Wlliam Gilmore Simms
The Simms Review (Vol 13: No 2) >> A Note on Adam L. Tate's Conservatism and Southern Intellectuals 1789-1861: Liberty, Tradition, and the Good Society >> Page 46

image of pageExplore Inside

Page 46

Scholarship | 2005
Transcription A SOBER DESIRE

FOR HISTORY

William Gilmore Simms as Historian

Sean R. Busick

An in-depth look at the significant role Simms played
in the development of American historical studies
Widely regarded as the antebellum South's foremost man
of letters, William Gilmore Sinims (1806–1870) wrote
novels and poetry that recently have enjoyed a remark-
able resurgence of interest. While scholars have previously consid-
ered Simms as primarily a poet, editor, and writer of fiction, Sean
R. Busick contends that the author is more fully understood as a
historian. In this fresh look at Simms and his contributions, Busick
brings to light the lasting impact of the South Carolinian's efforts
to comprehend American history and to preserve important pieces
of the historical record.
In A Sober Desire for History, Busick argues that Simms made
five significant contributions to American historiography. Simms's
achievements include his work as an archivist, preserving a wealth
of primary source materials that probably would not exist today if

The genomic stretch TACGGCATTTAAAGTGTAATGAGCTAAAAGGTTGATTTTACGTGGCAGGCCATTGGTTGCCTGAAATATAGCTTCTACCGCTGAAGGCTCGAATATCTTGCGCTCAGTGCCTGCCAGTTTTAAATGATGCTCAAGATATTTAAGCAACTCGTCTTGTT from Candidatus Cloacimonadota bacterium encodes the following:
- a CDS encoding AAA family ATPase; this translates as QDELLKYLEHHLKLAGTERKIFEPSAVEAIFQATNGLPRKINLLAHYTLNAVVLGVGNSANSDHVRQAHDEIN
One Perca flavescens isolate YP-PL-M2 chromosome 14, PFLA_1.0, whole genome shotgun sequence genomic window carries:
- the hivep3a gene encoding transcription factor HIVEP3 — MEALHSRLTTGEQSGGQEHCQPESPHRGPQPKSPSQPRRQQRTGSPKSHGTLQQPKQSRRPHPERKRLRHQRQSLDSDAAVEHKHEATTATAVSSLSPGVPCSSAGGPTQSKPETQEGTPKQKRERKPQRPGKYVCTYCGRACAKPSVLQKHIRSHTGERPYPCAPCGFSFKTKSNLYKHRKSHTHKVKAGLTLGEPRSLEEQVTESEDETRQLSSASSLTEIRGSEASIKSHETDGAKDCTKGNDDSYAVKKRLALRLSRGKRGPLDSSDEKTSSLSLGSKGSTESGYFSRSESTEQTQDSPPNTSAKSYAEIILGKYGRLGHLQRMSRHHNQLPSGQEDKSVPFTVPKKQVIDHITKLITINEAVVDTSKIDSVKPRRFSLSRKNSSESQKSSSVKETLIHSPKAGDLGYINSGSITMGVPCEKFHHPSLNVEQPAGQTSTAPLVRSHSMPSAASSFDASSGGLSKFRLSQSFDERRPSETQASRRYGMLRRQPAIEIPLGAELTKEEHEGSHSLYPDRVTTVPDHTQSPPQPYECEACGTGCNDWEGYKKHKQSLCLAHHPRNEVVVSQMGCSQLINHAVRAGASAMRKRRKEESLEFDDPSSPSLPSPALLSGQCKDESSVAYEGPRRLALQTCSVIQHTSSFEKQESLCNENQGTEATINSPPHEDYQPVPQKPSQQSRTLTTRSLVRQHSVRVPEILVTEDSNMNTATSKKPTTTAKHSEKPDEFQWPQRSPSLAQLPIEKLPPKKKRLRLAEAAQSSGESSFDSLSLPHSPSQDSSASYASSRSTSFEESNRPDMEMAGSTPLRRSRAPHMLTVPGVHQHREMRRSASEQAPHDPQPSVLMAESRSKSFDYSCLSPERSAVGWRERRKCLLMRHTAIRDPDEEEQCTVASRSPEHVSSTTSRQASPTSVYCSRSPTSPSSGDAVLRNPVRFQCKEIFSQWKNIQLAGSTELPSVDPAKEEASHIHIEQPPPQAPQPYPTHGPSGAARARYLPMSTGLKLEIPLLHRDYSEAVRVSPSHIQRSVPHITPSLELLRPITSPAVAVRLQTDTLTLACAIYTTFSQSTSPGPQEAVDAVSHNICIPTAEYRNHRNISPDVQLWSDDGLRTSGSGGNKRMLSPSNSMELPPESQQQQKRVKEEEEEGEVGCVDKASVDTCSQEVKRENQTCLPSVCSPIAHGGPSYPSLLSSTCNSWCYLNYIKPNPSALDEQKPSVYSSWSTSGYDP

not for his efforts; as a champion of accessible and well-wrought
historical writing; and as an advocate for what he considered dem-
ocratic history—history that recognizes individuals rather than
impersonal forces as the impetus for historical events. Busick also
credits Simms for focusing attention on groups, including Loyalists
and women, traditionally neglected in the telling of American
history. Finally, although Busick shows that Simms published his-
torical romances, biographies, and a state history, he also made an
important, lasting contribution to the writing of American history
Busick addresses, among other topics, Simms's ideas on the
relationship between history and fiction, his work as a biographer,
his writing of the text that would be used to teach history to gen-
erations of South Carolina schoolchildren, and his controversial
1856 Northern lecture series on South Carolina's role in the
American Revolution.

University of SC Press

www.sc.edu/uscpress
47